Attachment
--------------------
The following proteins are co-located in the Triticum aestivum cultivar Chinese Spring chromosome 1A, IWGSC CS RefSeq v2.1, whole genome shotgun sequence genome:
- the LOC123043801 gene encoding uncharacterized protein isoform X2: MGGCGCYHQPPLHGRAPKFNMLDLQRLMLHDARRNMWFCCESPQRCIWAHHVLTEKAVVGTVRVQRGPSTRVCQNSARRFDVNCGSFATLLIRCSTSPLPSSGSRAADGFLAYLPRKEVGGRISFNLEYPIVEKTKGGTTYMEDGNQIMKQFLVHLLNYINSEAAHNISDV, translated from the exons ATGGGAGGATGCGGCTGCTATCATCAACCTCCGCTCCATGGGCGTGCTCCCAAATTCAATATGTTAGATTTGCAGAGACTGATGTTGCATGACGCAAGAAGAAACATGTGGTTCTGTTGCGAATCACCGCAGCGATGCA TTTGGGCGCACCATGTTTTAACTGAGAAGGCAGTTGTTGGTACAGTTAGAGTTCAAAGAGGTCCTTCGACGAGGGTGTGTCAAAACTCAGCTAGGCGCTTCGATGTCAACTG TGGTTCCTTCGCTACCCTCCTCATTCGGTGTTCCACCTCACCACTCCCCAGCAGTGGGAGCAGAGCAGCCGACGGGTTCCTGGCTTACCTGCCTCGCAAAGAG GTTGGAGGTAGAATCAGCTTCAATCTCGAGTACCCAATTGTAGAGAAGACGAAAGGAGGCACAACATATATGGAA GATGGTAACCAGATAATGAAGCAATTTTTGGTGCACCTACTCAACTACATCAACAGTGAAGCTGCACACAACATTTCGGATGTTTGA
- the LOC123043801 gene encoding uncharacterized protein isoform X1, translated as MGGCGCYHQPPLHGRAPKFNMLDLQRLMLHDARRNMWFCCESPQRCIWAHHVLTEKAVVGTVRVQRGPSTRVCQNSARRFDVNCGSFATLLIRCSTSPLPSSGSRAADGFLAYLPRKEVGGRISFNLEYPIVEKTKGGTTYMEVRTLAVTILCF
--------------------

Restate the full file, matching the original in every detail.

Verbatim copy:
The following proteins are co-located in the Triticum aestivum cultivar Chinese Spring chromosome 1A, IWGSC CS RefSeq v2.1, whole genome shotgun sequence genome:
- the LOC123043801 gene encoding uncharacterized protein isoform X2: MGGCGCYHQPPLHGRAPKFNMLDLQRLMLHDARRNMWFCCESPQRCIWAHHVLTEKAVVGTVRVQRGPSTRVCQNSARRFDVNCGSFATLLIRCSTSPLPSSGSRAADGFLAYLPRKEVGGRISFNLEYPIVEKTKGGTTYMEDGNQIMKQFLVHLLNYINSEAAHNISDV, translated from the exons ATGGGAGGATGCGGCTGCTATCATCAACCTCCGCTCCATGGGCGTGCTCCCAAATTCAATATGTTAGATTTGCAGAGACTGATGTTGCATGACGCAAGAAGAAACATGTGGTTCTGTTGCGAATCACCGCAGCGATGCA TTTGGGCGCACCATGTTTTAACTGAGAAGGCAGTTGTTGGTACAGTTAGAGTTCAAAGAGGTCCTTCGACGAGGGTGTGTCAAAACTCAGCTAGGCGCTTCGATGTCAACTG TGGTTCCTTCGCTACCCTCCTCATTCGGTGTTCCACCTCACCACTCCCCAGCAGTGGGAGCAGAGCAGCCGACGGGTTCCTGGCTTACCTGCCTCGCAAAGAG GTTGGAGGTAGAATCAGCTTCAATCTCGAGTACCCAATTGTAGAGAAGACGAAAGGAGGCACAACATATATGGAA GATGGTAACCAGATAATGAAGCAATTTTTGGTGCACCTACTCAACTACATCAACAGTGAAGCTGCACACAACATTTCGGATGTTTGA
- the LOC123043801 gene encoding uncharacterized protein isoform X1, translated as MGGCGCYHQPPLHGRAPKFNMLDLQRLMLHDARRNMWFCCESPQRCIWAHHVLTEKAVVGTVRVQRGPSTRVCQNSARRFDVNCGSFATLLIRCSTSPLPSSGSRAADGFLAYLPRKEVGGRISFNLEYPIVEKTKGGTTYMEVRTLAVTILCF